Publication Date: January 2003
Using plants to produce biopharmaceuticals is being touted as the next generation manufacturing process for monoclonal antibodies and recombinant proteins. Growing biopharmaceuticals in plants is expected to help solve some of the current production problems facing developers. However, as with most new technologies, there are many issues that need to be addressed as well.
Plant-based biopharmaceutical manufacturing has the potential to produce large quantities of recombinant proteins or monoclonal antibodies at a lower cost than traditional mammalian cell culture. The use of plants can also avoid transmitting animal diseases by eliminating the need to extract the drugs from animals or to use animal proteins in cell culture. Also it is envisioned that it will be quicker and less expensive to scale-up (increase acreage) of a plant-based system than to build a sterile biological manufacturing facility.
However, the use of plants and especially crop plants raises concerns about maintaining the safety of the food supply. Gene flow through pollen drift from the altered plants to plants intended for the food market is one potential transfer mechanism. Unintentional mixing during harvesting, processing and transport is also of concern. While the proteins may be harmless if accidentally ingested, there is a major concern surrounding public reaction if contamination occurs. In addition to the safety of the human food supply, there are the possible ecological effects on animals and insects that may ingest the plants producing these proteins.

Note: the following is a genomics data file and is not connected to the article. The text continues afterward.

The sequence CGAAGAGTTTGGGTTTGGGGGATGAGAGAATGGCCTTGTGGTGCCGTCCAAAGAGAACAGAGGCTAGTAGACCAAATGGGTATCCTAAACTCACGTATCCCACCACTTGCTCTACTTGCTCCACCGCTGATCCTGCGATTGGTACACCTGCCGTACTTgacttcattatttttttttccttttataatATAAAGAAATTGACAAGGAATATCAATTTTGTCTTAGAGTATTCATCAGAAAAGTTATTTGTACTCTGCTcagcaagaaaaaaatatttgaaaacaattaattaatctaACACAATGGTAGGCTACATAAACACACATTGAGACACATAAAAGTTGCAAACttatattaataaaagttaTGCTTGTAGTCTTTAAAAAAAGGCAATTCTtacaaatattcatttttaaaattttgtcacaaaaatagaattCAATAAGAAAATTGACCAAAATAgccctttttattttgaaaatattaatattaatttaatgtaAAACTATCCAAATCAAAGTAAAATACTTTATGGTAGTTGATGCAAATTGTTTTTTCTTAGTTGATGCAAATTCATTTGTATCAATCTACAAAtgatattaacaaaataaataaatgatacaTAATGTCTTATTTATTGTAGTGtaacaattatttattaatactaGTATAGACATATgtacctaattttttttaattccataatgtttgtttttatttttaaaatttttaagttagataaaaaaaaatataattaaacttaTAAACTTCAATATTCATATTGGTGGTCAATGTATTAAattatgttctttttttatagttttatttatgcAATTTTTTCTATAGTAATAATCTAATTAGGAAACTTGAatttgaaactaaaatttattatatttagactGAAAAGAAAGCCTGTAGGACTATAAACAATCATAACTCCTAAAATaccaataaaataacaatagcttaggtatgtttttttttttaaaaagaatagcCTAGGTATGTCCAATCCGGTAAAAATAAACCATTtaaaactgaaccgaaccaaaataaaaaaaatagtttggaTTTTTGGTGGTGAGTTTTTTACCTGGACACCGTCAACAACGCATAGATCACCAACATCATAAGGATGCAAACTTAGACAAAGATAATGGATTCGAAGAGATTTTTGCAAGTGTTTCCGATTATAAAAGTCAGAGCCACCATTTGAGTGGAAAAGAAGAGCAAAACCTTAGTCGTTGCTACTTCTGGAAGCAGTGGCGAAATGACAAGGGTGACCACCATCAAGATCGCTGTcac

Technology Catalysts is addressing the issues raised by plant-based biopharmaceutical manufacturing in its Biopharmaceutical Farming report. The report will benefit companies involved in plant biotechnology and biopharmaceutical development and production. The report will provide companies with insight into the issues facing the development of this technology and an understanding of the opportunities and threats for the production of biopharmaceuticals.